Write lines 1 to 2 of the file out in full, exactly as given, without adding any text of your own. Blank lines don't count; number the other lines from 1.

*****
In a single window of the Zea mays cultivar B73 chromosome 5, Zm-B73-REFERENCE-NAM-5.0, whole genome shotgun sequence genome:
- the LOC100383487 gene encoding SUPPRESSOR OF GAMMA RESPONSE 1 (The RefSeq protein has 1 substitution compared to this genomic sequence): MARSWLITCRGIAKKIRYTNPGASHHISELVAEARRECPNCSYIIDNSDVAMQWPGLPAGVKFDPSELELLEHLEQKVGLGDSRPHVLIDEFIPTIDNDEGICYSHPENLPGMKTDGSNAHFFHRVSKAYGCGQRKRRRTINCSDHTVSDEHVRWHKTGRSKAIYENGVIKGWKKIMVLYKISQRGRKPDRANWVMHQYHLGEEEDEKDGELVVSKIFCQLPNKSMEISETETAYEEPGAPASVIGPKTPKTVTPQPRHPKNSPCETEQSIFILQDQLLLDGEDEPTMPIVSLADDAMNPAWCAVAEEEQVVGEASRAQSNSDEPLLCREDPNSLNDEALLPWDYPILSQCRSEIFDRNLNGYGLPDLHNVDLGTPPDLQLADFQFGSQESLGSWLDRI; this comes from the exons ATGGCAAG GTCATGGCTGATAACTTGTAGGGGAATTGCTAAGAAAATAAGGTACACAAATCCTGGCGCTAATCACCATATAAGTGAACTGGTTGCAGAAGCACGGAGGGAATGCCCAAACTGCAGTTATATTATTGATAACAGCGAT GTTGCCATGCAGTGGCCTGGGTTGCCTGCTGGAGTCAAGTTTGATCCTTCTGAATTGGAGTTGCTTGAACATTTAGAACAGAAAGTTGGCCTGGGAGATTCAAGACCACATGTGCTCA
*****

In a single window of the Zea mays cultivar B73 chromosome 5, Zm-B73-REFERENCE-NAM-5.0, whole genome shotgun sequence genome:
- the LOC100383487 gene encoding SUPPRESSOR OF GAMMA RESPONSE 1 (The RefSeq protein has 1 substitution compared to this genomic sequence): MARSWLITCRGIAKKIRYTNPGASHHISELVAEARRECPNCSYIIDNSDVAMQWPGLPAGVKFDPSELELLEHLEQKVGLGDSRPHVLIDEFIPTIDNDEGICYSHPENLPGMKTDGSNAHFFHRVSKAYGCGQRKRRRTINCSDHTVSDEHVRWHKTGRSKAIYENGVIKGWKKIMVLYKISQRGRKPDRANWVMHQYHLGEEEDEKDGELVVSKIFCQLPNKSMEISETETAYEEPGAPASVIGPKTPKTVTPQPRHPKNSPCETEQSIFILQDQLLLDGEDEPTMPIVSLADDAMNPAWCAVAEEEQVVGEASRAQSNSDEPLLCREDPNSLNDEALLPWDYPILSQCRSEIFDRNLNGYGLPDLHNVDLGTPPDLQLADFQFGSQESLGSWLDRI; this comes from the exons ATGGCAAG GTCATGGCTGATAACTTGTAGGGGAATTGCTAAGAAAATAAGGTACACAAATCCTGGCGCTAATCACCATATAAGTGAACTGGTTGCAGAAGCACGGAGGGAATGCCCAAACTGCAGTTATATTATTGATAACAGCGAT GTTGCCATGCAGTGGCCTGGGTTGCCTGCTGGAGTCAAGTTTGATCCTTCTGAATTGGAGTTGCTTGAACATTTAGAACAGAAAGTTGGCCTGGGAGATTCAAGACCACATGTGCTCA